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Analysis: Elections don’t always run according to calendar

EMILY WAGSTER PETTUS

Elections usually end when the calendar says they should, but sometimes they go into overtime.

In one Mississippi Senate race on the Gulf Coast, a Republican primary that started in August won’t be resolved until the Nov. 5 general election because a judge ordered a new round of voting in a few precincts.

In another Senate district that stretches from the Delta down into the Jackson suburbs, the race could remain in limbo after the general election because the district itself is the subject of a court fight that will carry over into next year.

And if nobody wins a clear majority of votes for governor or other statewide offices, those races could extend into January, when the Legislature is back in session.

The Mississippi Constitution says that to win a race for statewide office, a candidate must receive a majority of the popular vote and must win in a majority of 122 state House districts. If nobody achieves those two things, the race is decided in the state House.

Mississippi is the only state with this kind of multipronged requirement to become governor. The state’s 1890 constitution was written when the white politicians across the South were enacting laws to erase black political power that had been gaining during Reconstruction.

With multiple candidates running for governor in 1999, neither Democratic Lt. Gov. Ronnie Musgrove nor Republican former U.S. Rep. Mike Parker received more than 50% of the popular vote. Musgrove and Parker, who are white, each won 61 House districts. The governor’s race was decided in January 2000 by what was then the Democratic-controlled House. Musgrove won, with some representatives saying they voted for him because he had received more of the popular vote than Parker.

The legislative district that’s the subject of a court fight is Senate District 22, which stretches from predominantly poor and African American parts of the Delta into some affluent and mostly white parts of Madison County, just north of Jackson.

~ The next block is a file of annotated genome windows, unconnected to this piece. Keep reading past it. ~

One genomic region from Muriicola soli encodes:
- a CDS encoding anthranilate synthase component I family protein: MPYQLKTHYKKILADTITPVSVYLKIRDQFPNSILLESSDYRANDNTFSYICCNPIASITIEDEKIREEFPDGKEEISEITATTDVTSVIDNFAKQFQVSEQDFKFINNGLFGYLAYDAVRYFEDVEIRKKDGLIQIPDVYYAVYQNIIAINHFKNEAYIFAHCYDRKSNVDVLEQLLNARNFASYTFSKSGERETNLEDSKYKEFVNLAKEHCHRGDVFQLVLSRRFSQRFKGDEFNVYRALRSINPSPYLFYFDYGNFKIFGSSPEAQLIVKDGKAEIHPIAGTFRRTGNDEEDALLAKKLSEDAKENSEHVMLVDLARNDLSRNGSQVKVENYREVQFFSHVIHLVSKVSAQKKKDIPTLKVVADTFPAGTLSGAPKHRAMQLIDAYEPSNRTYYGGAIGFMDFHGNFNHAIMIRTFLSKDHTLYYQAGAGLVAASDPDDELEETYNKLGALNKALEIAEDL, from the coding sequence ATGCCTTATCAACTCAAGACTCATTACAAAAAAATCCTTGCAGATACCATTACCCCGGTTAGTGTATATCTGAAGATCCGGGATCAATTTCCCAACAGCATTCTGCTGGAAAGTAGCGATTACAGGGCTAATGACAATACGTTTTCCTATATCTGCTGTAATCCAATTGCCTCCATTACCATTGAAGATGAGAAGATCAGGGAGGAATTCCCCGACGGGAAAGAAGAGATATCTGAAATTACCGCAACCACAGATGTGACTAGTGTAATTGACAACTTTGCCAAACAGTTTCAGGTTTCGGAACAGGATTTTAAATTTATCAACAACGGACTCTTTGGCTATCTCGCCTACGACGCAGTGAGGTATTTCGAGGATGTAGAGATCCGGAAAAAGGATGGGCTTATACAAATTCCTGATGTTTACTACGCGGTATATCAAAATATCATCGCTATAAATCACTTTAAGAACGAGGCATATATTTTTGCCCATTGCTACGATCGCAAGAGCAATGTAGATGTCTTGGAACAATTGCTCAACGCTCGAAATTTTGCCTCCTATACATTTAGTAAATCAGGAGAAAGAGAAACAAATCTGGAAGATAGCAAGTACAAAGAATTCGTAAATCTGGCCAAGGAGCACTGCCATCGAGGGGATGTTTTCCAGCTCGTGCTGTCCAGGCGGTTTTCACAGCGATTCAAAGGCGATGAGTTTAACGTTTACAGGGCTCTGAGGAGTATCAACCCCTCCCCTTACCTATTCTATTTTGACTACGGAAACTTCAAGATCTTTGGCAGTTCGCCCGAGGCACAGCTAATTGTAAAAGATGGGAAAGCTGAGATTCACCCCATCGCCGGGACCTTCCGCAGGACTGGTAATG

African American plaintiffs sued the state in July 2018, saying District 22 was 51% black but lacked “real electoral opportunity” for black voters to elect a candidate of their choice. U.S. District Judge Carlton Reeves agreed in February, and legislators redrew District 22 and an adjoining district in March, swapping some precincts to increase the black voting age population to 58% in District 22.

Candidates qualified to run in the newly composed District 22.

On Aug. 1, three judges from the 5th U.S. Circuit Court of Appeals agreed with Reeves’ ruling, but state attorneys asked the full appeals court to consider the case. The appeals court said last week that arguments are tentatively set for the week of Jan. 20.

The Nov. 5 ballot, meanwhile, will list two candidates in District 22 — former Sen. Joseph Thomas, who is one of the plaintiffs in the lawsuit; and Republican Hayes Dent. Both have ties to Yazoo City.

The unfinished Republican primary is in Senate District 50 in Harrison County. Biloxi City Councilwoman Dixie Newman originally was certified as the winner by a single vote over state Rep. Scott Delano. He challenged the results, and a judge ordered a new round of voting in the five precincts that are split between District 50 and another Senate district. People who voted in the District 50 Democratic primary in August are prohibited from voting in this Republican primary do-over.

The District 50 winner will be determined by adding the votes cast Nov. 5 with the votes cast in August in precincts that are not split. Because no other candidates are running, the Republican primary winner will get the four-year term.

Both of the Senate races will replace incumbents who didn’t run this year.

 

» EMILY WAGSTER PETTUS has covered Mississippi government and politics since 1994. Follow her on Twitter: http://twitter.com/EWagsterPettus .

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